You’ll receive a letter in the mail to notify you.

The IRS sends your tax returns to the Social Security Administration, which then conducts an assessment. If you qualify for IRMAA, Social Security will send you information on what your premium will be starting in January of the next year. Usually, Hotton says, these letters arrive in November.

“Everybody who is part of IRMAA or who has to pay that additional premium has to be notified every year at the end of the year about what their premium will be for the next year,” Hotton explains.

How are IRMAA fees paid?

You can pay IRMAA fees in a few different ways.

For most people, IRMAA fees are added to your premium, which is taken out of your Social Security check.

If those fees aren’t taken out of your Social Security benefits, you may receive a bill in the mail. You can then pay your fees:

— Through Medicare’s Easy Pay program.

— Online through your bank.

— With automatic deductions from your bank account.

— By mailing your payment to Medicare every month.

IRMAA appeals process

If you think you’ve qualified for IRMAA in error, you can appeal.

“Every time someone comes to me, I always tell them to appeal,” Hotton says. “It doesn’t hurt to try.”

There are justifications for an appeal, though your chances of being successful depend on your individual circumstances, Lipschutz adds.

Those justifications can include:

— A life-changing event.

— The IRS has outdated or inaccurate information they used to determine your eligibility for IRMAA.

You’ll need to submit documentation, such as an amended tax return, to Social Security and fill out a reconsideration request form.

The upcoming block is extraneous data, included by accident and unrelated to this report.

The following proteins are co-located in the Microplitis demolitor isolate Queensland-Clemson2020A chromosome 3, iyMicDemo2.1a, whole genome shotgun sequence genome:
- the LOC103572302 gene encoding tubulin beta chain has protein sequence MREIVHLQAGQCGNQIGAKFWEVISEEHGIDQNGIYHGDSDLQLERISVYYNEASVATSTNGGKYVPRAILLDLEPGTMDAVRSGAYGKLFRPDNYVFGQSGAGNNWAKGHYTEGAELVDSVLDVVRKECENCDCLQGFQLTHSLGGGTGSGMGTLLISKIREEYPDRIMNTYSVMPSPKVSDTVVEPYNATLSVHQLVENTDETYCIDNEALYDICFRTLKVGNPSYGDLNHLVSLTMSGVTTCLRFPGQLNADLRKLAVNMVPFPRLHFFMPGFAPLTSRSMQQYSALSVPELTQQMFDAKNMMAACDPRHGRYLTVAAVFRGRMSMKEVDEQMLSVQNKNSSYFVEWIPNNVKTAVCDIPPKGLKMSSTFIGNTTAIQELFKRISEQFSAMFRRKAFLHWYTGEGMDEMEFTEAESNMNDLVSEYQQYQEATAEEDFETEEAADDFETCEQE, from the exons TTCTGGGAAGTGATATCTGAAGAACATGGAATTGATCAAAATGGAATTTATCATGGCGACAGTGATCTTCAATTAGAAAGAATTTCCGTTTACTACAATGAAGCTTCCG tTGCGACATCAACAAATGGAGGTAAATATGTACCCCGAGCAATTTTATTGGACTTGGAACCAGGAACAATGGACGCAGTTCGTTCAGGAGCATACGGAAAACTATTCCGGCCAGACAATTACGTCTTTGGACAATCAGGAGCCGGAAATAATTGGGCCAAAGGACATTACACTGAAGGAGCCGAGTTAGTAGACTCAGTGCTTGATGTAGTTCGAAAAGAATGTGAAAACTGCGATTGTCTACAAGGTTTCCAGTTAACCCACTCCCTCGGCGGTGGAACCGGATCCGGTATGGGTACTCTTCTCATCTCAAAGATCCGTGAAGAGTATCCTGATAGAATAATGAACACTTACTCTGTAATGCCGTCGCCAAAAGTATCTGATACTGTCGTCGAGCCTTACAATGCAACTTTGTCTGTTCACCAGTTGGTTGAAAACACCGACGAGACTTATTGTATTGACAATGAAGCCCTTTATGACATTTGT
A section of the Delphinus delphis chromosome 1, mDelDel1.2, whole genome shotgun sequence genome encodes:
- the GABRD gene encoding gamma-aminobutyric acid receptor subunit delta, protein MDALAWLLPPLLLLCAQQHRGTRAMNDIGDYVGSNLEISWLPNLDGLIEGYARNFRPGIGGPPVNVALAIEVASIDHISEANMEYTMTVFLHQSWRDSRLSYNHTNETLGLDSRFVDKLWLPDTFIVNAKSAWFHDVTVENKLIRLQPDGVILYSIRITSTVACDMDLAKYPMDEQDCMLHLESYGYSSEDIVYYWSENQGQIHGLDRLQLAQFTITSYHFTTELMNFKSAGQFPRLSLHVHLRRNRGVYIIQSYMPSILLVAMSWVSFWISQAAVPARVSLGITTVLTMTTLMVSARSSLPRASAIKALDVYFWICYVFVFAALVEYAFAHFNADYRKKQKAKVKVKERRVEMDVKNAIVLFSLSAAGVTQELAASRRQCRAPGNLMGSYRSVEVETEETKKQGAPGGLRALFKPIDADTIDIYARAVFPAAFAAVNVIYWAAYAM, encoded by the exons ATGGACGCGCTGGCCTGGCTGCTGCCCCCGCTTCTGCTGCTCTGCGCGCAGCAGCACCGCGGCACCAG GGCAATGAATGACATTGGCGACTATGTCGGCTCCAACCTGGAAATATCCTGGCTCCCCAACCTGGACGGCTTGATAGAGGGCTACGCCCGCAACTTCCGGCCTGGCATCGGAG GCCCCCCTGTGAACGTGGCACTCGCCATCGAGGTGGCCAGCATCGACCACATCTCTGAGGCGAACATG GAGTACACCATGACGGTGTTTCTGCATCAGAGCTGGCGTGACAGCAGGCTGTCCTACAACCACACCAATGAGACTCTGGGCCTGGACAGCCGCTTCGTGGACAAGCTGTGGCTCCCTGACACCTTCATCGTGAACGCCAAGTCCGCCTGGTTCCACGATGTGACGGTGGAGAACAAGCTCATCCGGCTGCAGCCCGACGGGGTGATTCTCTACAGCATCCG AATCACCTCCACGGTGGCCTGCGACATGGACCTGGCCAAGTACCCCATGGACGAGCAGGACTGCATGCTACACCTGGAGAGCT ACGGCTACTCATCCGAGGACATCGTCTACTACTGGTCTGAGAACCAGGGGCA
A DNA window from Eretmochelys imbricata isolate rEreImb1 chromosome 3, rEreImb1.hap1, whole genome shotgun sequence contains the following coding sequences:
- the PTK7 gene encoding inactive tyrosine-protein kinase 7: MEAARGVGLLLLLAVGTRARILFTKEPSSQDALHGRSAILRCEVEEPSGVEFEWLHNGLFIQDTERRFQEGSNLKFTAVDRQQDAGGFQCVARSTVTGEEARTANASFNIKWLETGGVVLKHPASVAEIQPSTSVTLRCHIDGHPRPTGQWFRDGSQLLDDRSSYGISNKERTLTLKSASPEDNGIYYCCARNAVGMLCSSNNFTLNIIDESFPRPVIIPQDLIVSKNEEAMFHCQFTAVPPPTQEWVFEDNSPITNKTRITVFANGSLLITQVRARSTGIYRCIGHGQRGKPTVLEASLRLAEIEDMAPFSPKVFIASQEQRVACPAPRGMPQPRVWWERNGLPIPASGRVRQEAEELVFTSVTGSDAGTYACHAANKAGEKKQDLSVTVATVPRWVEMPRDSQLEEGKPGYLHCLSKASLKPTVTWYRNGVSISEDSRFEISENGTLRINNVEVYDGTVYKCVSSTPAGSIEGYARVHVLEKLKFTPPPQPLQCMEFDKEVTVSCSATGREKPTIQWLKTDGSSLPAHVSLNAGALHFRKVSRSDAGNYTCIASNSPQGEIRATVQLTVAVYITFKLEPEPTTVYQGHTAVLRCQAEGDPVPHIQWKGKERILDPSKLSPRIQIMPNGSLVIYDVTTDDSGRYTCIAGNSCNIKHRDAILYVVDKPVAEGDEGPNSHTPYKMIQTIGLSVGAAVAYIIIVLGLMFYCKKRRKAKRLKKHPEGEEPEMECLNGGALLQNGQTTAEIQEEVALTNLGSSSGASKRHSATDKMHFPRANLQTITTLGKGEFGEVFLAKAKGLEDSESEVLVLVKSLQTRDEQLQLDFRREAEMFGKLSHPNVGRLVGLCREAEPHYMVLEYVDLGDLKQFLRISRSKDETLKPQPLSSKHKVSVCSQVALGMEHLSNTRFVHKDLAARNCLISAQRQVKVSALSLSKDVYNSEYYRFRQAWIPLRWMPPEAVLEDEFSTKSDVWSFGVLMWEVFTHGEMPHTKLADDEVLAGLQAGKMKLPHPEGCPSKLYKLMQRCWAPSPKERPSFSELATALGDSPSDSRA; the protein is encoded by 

“If you have information to refute what (the IRS and Social Security) are saying, that’s your money and you shouldn’t have to pay this additional premium just because the government tells you to,” Hotton says. “You should always appeal it and see what they’re saying, provide the information you think you have to provide to them and then wait for the decision.”

CMS notes that the initial determination notices you receive the mail will also contain information on how to appeal and contact the Social Security Administration.

How Does IRMAA Affect Social Security Benefits?

IRMAA does affect your Social Security benefits, but in one specific way: Because Part B premiums are deducted from your Social Security benefits, and IRMAA attaches to and boosts those premiums, higher amounts are taken out of your Social Security check.

IRMAA does not affect your right to Social Security, Lipschutz emphasizes. It only affects the total amount you receive each month.

CMS also notes that the hold-harmless provision, which limits Social Security benefit reduction due to Medicare premium increases, does not apply to beneficiaries who are required to pay IRMAA.

The Bottom Line

IRMAA may not be a constant for all Medicare enrollees, so keep in mind that your status can change from year to year.

If you do qualify for IRMAA, attention to detail is key: Make sure your paperwork is in order and correct, and don’t be afraid to ask questions. After all, it’s your money, time and effort that you’ve put away for retirement, so it’s important to advocate for yourself, Hotton says.

“Fight the good fight,” he adds, “because that’s what (appeals are) for.”

More from U.S. News

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Medicare IRMAA: What You Should Know for 2024 originally appeared on

Update 01/08/24: This story was previously published at an earlier date and has been updated with new information.